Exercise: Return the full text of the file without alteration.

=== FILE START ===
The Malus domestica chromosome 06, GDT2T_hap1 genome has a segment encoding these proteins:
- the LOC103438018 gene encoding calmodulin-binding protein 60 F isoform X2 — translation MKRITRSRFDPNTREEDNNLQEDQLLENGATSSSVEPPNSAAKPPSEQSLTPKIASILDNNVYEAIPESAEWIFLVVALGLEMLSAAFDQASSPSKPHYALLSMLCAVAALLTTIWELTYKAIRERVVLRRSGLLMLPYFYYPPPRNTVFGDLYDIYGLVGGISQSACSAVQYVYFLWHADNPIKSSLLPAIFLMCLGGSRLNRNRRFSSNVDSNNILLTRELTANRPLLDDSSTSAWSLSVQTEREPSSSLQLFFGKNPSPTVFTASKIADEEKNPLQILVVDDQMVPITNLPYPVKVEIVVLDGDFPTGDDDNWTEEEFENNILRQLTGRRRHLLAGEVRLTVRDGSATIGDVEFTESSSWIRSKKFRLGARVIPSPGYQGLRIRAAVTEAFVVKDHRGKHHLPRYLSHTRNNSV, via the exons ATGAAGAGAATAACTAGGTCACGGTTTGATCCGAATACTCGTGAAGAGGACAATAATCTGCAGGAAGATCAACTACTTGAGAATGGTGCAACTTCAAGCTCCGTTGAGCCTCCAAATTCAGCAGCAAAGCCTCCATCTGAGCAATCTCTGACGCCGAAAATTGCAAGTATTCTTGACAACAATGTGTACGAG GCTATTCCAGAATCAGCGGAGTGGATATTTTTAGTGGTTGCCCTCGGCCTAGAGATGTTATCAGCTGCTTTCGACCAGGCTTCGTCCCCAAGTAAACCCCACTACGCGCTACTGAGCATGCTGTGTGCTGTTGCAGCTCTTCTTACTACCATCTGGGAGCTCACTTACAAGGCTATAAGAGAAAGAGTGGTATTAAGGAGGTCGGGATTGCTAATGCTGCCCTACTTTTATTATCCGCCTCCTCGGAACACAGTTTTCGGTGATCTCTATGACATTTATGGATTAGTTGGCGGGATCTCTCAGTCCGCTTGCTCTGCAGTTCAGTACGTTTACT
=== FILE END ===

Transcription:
The Malus domestica chromosome 06, GDT2T_hap1 genome has a segment encoding these proteins:
- the LOC103438018 gene encoding calmodulin-binding protein 60 F isoform X2 — translation MKRITRSRFDPNTREEDNNLQEDQLLENGATSSSVEPPNSAAKPPSEQSLTPKIASILDNNVYEAIPESAEWIFLVVALGLEMLSAAFDQASSPSKPHYALLSMLCAVAALLTTIWELTYKAIRERVVLRRSGLLMLPYFYYPPPRNTVFGDLYDIYGLVGGISQSACSAVQYVYFLWHADNPIKSSLLPAIFLMCLGGSRLNRNRRFSSNVDSNNILLTRELTANRPLLDDSSTSAWSLSVQTEREPSSSLQLFFGKNPSPTVFTASKIADEEKNPLQILVVDDQMVPITNLPYPVKVEIVVLDGDFPTGDDDNWTEEEFENNILRQLTGRRRHLLAGEVRLTVRDGSATIGDVEFTESSSWIRSKKFRLGARVIPSPGYQGLRIRAAVTEAFVVKDHRGKHHLPRYLSHTRNNSV, via the exons ATGAAGAGAATAACTAGGTCACGGTTTGATCCGAATACTCGTGAAGAGGACAATAATCTGCAGGAAGATCAACTACTTGAGAATGGTGCAACTTCAAGCTCCGTTGAGCCTCCAAATTCAGCAGCAAAGCCTCCATCTGAGCAATCTCTGACGCCGAAAATTGCAAGTATTCTTGACAACAATGTGTACGAG GCTATTCCAGAATCAGCGGAGTGGATATTTTTAGTGGTTGCCCTCGGCCTAGAGATGTTATCAGCTGCTTTCGACCAGGCTTCGTCCCCAAGTAAACCCCACTACGCGCTACTGAGCATGCTGTGTGCTGTTGCAGCTCTTCTTACTACCATCTGGGAGCTCACTTACAAGGCTATAAGAGAAAGAGTGGTATTAAGGAGGTCGGGATTGCTAATGCTGCCCTACTTTTATTATCCGCCTCCTCGGAACACAGTTTTCGGTGATCTCTATGACATTTATGGATTAGTTGGCGGGATCTCTCAGTCCGCTTGCTCTGCAGTTCAGTACGTTTACT